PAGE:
Left: Cat behaviorist Jackson Galaxy. Right: The author and his asshole cat, Sparky.
Back when I was single and had a drinking buddy and we’d go out and try to talk to girls, I learned a lot about what women think of men with cats. Whenever my friend would mention that he had cats (as opposed to a cat), they’d look at him differently. In short, women are skeptical of men who have cats.
To be clear, that’s a plural “cats.” If you have one cat, women will want to see pictures and think you’re a nurturing, lovely man who has a soft spot for fluffy, warm things.
But more than one cat? Red light. A man with cats is often portrayed as a reclusive, strange creature who probably has issues and doesn’t have a very good lighting scheme.
“Whatever that stereotype was, whether it’s a crazy cat lady or the not-so masculine guy who likes cats, it’s totally different now. The game has changed and it’s time to re-examine why you’re keeping your love of cats under wraps. You’re afraid of judgment.”
Meanwhile, this is keeping men from surrounding themselves with the furry critters. We’re supposed to have dogs. Dogs are manly. Dogs go for walks. They play fetch. They’re our buddies. But cats?
So I called up Jackson Galaxy, host of Animal Planet’s My Cat from Hell (Saturdays, 8/7c), manly man with fantastic facial hair and general rock star. Here’s what he had to say about all things Men and Cats.
On the Stereotypes of Guys Not Being “Cat People”
“I think, traditionally, men somehow seem embarrassed by liking cats. That’s why you always hear, ‘I’m a dog guy.’
When My Cat From Hell premiered and people saw a guy (me) who didn’t look the way you thought a cat guy would look and that we are all shapes and sizes and degrees of social status. I was happy to blow that stereotype up. My Cat From Hell made it okay for lots of guys to like cats.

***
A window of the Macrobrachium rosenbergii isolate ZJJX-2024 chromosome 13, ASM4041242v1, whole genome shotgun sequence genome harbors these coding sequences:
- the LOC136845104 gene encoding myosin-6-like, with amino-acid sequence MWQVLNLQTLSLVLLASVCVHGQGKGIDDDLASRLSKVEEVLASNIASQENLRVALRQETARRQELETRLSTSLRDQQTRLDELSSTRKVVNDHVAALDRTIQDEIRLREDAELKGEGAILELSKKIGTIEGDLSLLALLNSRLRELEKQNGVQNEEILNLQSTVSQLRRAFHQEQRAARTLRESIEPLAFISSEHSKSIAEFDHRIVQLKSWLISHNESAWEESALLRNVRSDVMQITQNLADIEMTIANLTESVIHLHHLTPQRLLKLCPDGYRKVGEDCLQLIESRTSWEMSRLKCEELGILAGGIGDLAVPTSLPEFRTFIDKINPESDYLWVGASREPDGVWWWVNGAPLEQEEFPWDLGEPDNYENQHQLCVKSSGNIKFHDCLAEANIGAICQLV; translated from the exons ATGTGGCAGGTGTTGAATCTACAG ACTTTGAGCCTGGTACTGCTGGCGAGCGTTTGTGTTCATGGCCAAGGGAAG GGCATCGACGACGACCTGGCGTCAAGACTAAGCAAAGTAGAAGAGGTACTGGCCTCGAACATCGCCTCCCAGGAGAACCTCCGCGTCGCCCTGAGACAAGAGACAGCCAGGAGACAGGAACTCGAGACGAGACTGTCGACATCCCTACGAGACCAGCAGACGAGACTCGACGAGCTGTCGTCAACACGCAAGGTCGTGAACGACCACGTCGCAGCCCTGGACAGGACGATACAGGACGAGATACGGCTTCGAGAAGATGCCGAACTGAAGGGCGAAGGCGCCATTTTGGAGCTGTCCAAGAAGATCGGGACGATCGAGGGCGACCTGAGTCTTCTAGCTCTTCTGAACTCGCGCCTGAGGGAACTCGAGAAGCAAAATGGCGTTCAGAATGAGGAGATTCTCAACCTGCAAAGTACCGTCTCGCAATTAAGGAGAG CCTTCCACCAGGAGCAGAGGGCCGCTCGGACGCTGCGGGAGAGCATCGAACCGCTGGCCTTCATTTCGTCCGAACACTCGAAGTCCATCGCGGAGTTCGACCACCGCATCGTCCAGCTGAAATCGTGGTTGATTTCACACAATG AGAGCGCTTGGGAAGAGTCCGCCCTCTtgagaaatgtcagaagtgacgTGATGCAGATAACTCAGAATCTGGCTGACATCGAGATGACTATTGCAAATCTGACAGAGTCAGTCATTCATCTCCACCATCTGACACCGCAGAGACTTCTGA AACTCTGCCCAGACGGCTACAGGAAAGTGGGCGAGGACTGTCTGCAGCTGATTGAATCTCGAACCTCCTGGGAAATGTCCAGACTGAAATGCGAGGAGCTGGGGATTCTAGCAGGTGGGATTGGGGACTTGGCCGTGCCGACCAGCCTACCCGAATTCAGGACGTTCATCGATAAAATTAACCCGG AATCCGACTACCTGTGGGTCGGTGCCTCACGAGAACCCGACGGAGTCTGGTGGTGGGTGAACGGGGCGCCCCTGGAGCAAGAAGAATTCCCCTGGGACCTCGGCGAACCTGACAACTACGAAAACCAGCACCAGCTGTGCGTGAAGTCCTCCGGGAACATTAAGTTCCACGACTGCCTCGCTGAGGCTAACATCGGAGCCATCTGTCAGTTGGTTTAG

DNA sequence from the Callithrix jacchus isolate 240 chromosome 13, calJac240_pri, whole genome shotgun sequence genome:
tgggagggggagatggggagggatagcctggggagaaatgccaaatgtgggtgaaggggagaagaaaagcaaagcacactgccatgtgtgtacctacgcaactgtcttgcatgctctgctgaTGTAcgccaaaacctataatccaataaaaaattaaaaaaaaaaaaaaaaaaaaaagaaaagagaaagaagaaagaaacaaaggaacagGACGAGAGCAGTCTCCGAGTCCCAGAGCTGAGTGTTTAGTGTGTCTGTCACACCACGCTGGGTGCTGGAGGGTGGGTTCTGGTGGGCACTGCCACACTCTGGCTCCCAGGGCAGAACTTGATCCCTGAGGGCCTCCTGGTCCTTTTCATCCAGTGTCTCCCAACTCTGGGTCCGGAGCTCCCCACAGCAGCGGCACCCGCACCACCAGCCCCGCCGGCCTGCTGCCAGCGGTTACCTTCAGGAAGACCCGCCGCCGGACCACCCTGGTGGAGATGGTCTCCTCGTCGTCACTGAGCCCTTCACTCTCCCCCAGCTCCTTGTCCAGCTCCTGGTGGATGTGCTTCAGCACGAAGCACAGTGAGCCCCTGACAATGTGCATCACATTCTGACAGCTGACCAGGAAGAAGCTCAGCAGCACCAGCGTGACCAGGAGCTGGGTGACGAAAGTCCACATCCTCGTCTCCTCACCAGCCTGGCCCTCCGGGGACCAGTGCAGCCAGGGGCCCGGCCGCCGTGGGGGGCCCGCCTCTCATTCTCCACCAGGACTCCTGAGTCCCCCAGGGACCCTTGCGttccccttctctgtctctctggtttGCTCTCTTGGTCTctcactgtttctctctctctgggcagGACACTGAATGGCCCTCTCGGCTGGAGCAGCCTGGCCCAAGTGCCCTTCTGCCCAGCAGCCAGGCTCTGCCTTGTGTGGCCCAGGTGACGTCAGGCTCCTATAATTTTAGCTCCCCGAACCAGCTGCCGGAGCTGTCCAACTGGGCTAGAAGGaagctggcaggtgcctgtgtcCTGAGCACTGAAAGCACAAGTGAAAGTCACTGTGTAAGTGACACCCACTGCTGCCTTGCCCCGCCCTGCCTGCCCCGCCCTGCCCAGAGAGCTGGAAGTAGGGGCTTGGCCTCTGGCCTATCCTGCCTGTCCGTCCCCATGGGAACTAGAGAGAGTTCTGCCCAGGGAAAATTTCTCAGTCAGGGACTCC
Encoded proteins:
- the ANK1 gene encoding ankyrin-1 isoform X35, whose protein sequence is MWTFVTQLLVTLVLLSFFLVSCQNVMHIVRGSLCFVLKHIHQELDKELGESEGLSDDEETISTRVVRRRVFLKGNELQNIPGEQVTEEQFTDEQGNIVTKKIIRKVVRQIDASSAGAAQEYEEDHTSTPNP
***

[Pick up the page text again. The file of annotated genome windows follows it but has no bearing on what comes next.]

Whatever that stereotype was, whether it’s a crazy cat lady or the not-so masculine guy who likes cats, it’s totally different now. The game has changed and it’s a time to reexamine why you’re keeping your love of cats under wraps. You’re afraid of judgment.”
On What Women Think of Cat Men
“It demonstrates a comfort level with one’s masculinity. It demonstrates a confidence and I think women respond to that. At my live gig, I make every cat guy in the audience stand up and just have all the women take notice. It’s not what your father was. It’s a different ballgame.
Take one look around—whether it’s YouTube or Vine—at who’s posting cat videos. It’s not who you think it is. Going against a stereotype is a good thing and it’s a good thing for your dating life as well.”
On Getting Started as a Cat Man
“Go to the shelter, look for a cat that calls to you and go home with that cat. While you’re at it, get two cats. Cats like the company of other cats for the most part and they will keep themselves busier than you ever could, especially if you don’t really understand them at first.
I’m not about going out there and buying purebreds for status’ sake. Go spend $10,000 on a Savannah and end up with a hybrid cat tearing up your house and you have no idea what to do about it. Go to a shelter, give a cat a home, and let your heart lead the rest.”
On Training Cats Like Dogs
“You can’t train a cat the way you can a dog. You can train them, though. I think some men don’t like cats because they don’t treat you like the center of the universe. Men don’t like that. Dogs have evolved to please us—their motivation is much different than cats.
Cats take a bit of bribery and conditioning. You also have to question your own motivation: Why are you asking your cat to do something? I’m not a fan of those parlor tricks and cats performing for humans, but there is a lot of value in teaching them certain behaviors. We can teach a cat to sit at a spot in the kitchen while you prepare meals so they’re not all up in your business. It’s the same clicker training that you would use for dogs, actually. It works.”
On Asshole Cats